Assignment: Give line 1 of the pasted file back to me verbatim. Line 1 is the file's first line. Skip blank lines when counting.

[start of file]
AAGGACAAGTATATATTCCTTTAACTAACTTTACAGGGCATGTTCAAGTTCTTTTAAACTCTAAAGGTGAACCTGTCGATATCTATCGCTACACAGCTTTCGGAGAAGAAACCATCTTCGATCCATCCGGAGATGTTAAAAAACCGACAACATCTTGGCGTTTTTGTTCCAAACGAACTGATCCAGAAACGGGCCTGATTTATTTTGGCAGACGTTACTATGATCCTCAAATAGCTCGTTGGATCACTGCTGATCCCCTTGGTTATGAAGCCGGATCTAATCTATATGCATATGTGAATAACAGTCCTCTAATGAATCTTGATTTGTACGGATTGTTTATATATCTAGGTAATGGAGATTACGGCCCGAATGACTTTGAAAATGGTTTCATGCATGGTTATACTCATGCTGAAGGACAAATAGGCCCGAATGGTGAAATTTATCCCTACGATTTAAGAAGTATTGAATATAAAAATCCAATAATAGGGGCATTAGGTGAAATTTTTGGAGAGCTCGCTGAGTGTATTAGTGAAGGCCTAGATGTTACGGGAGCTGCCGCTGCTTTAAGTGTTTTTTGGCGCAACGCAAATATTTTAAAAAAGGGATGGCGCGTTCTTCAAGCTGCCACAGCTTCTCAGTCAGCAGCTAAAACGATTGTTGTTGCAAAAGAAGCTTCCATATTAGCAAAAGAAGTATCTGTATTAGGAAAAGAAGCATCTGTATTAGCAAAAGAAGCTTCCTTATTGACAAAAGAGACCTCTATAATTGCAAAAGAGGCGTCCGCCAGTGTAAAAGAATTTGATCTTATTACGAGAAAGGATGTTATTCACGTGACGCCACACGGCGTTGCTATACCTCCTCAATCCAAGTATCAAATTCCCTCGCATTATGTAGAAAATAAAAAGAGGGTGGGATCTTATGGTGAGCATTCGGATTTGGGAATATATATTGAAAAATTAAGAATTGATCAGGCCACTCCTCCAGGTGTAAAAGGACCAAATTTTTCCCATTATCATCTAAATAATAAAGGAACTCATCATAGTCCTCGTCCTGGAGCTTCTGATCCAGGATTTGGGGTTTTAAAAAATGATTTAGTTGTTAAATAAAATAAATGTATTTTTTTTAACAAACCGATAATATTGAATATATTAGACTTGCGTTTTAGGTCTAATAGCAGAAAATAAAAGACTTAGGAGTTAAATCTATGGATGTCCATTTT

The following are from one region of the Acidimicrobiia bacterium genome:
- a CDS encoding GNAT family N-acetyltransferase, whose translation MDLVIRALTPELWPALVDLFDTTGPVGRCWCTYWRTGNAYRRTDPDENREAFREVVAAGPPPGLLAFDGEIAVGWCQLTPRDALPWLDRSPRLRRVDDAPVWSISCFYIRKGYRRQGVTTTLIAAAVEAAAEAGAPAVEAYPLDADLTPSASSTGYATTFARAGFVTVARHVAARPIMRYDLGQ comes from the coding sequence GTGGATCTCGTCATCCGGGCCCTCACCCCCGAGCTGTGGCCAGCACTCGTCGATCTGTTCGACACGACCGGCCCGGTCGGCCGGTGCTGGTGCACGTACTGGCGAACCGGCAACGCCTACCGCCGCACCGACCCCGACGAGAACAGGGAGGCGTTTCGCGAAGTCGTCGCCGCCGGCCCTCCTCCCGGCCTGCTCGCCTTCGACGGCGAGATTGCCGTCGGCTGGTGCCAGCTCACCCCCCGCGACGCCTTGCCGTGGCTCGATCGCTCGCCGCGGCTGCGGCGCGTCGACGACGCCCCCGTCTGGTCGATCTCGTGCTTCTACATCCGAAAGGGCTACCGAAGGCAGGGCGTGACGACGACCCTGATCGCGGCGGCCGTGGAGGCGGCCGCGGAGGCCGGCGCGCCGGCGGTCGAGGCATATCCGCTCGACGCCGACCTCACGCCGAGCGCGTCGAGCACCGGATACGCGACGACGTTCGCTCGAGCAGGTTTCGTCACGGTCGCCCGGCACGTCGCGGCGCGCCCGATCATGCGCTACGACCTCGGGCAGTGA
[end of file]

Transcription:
AAGGACAAGTATATATTCCTTTAACTAACTTTACAGGGCATGTTCAAGTTCTTTTAAACTCTAAAGGTGAACCTGTCGATATCTATCGCTACACAGCTTTCGGAGAAGAAACCATCTTCGATCCATCCGGAGATGTTAAAAAACCGACAACATCTTGGCGTTTTTGTTCCAAACGAACTGATCCAGAAACGGGCCTGATTTATTTTGGCAGACGTTACTATGATCCTCAAATAGCTCGTTGGATCACTGCTGATCCCCTTGGTTATGAAGCCGGATCTAATCTATATGCATATGTGAATAACAGTCCTCTAATGAATCTTGATTTGTACGGATTGTTTATATATCTAGGTAATGGAGATTACGGCCCGAATGACTTTGAAAATGGTTTCATGCATGGTTATACTCATGCTGAAGGACAAATAGGCCCGAATGGTGAAATTTATCCCTACGATTTAAGAAGTATTGAATATAAAAATCCAATAATAGGGGCATTAGGTGAAATTTTTGGAGAGCTCGCTGAGTGTATTAGTGAAGGCCTAGATGTTACGGGAGCTGCCGCTGCTTTAAGTGTTTTTTGGCGCAACGCAAATATTTTAAAAAAGGGATGGCGCGTTCTTCAAGCTGCCACAGCTTCTCAGTCAGCAGCTAAAACGATTGTTGTTGCAAAAGAAGCTTCCATATTAGCAAAAGAAGTATCTGTATTAGGAAAAGAAGCATCTGTATTAGCAAAAGAAGCTTCCTTATTGACAAAAGAGACCTCTATAATTGCAAAAGAGGCGTCCGCCAGTGTAAAAGAATTTGATCTTATTACGAGAAAGGATGTTATTCACGTGACGCCACACGGCGTTGCTATACCTCCTCAATCCAAGTATCAAATTCCCTCGCATTATGTAGAAAATAAAAAGAGGGTGGGATCTTATGGTGAGCATTCGGATTTGGGAATATATATTGAAAAATTAAGAATTGATCAGGCCACTCCTCCAGGTGTAAAAGGACCAAATTTTTCCCATTATCATCTAAATAATAAAGGAACTCATCATAGTCCTCGTCCTGGAGCTTCTGATCCAGGATTTGGGGTTTTAAAAAATGATTTAGTTGTTAAATAAAATAAATGTATTTTTTTTAACAAACCGATAATATTGAATATATTAGACTTGCGTTTTAGGTCTAATAGCAGAAAATAAAAGACTTAGGAGTTAAATCTATGGATGTCCATTTT